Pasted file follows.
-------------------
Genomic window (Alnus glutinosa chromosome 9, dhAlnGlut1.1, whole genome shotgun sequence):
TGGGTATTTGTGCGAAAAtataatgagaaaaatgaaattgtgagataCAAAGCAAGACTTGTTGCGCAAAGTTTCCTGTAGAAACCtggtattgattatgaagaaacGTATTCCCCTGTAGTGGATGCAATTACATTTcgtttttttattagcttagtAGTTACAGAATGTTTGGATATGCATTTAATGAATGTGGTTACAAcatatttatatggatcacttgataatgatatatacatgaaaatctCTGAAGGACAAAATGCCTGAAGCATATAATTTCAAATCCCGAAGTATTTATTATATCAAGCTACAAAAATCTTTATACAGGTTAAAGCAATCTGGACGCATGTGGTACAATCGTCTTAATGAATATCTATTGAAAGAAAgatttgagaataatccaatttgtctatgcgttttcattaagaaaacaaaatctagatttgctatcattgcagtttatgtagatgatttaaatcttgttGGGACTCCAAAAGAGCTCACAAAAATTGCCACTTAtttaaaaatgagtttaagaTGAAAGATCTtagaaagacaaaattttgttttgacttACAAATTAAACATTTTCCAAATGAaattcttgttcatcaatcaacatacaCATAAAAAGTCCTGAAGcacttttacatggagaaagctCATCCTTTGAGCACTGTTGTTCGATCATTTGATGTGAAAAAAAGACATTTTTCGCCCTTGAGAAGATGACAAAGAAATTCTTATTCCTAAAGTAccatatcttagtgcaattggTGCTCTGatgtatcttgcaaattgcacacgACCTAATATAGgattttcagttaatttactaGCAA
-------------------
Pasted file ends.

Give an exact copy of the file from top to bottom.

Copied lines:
Genomic window (Alnus glutinosa chromosome 9, dhAlnGlut1.1, whole genome shotgun sequence):
TGGGTATTTGTGCGAAAAtataatgagaaaaatgaaattgtgagataCAAAGCAAGACTTGTTGCGCAAAGTTTCCTGTAGAAACCtggtattgattatgaagaaacGTATTCCCCTGTAGTGGATGCAATTACATTTcgtttttttattagcttagtAGTTACAGAATGTTTGGATATGCATTTAATGAATGTGGTTACAAcatatttatatggatcacttgataatgatatatacatgaaaatctCTGAAGGACAAAATGCCTGAAGCATATAATTTCAAATCCCGAAGTATTTATTATATCAAGCTACAAAAATCTTTATACAGGTTAAAGCAATCTGGACGCATGTGGTACAATCGTCTTAATGAATATCTATTGAAAGAAAgatttgagaataatccaatttgtctatgcgttttcattaagaaaacaaaatctagatttgctatcattgcagtttatgtagatgatttaaatcttgttGGGACTCCAAAAGAGCTCACAAAAATTGCCACTTAtttaaaaatgagtttaagaTGAAAGATCTtagaaagacaaaattttgttttgacttACAAATTAAACATTTTCCAAATGAaattcttgttcatcaatcaacatacaCATAAAAAGTCCTGAAGcacttttacatggagaaagctCATCCTTTGAGCACTGTTGTTCGATCATTTGATGTGAAAAAAAGACATTTTTCGCCCTTGAGAAGATGACAAAGAAATTCTTATTCCTAAAGTAccatatcttagtgcaattggTGCTCTGatgtatcttgcaaattgcacacgACCTAATATAGgattttcagttaatttactaGCAA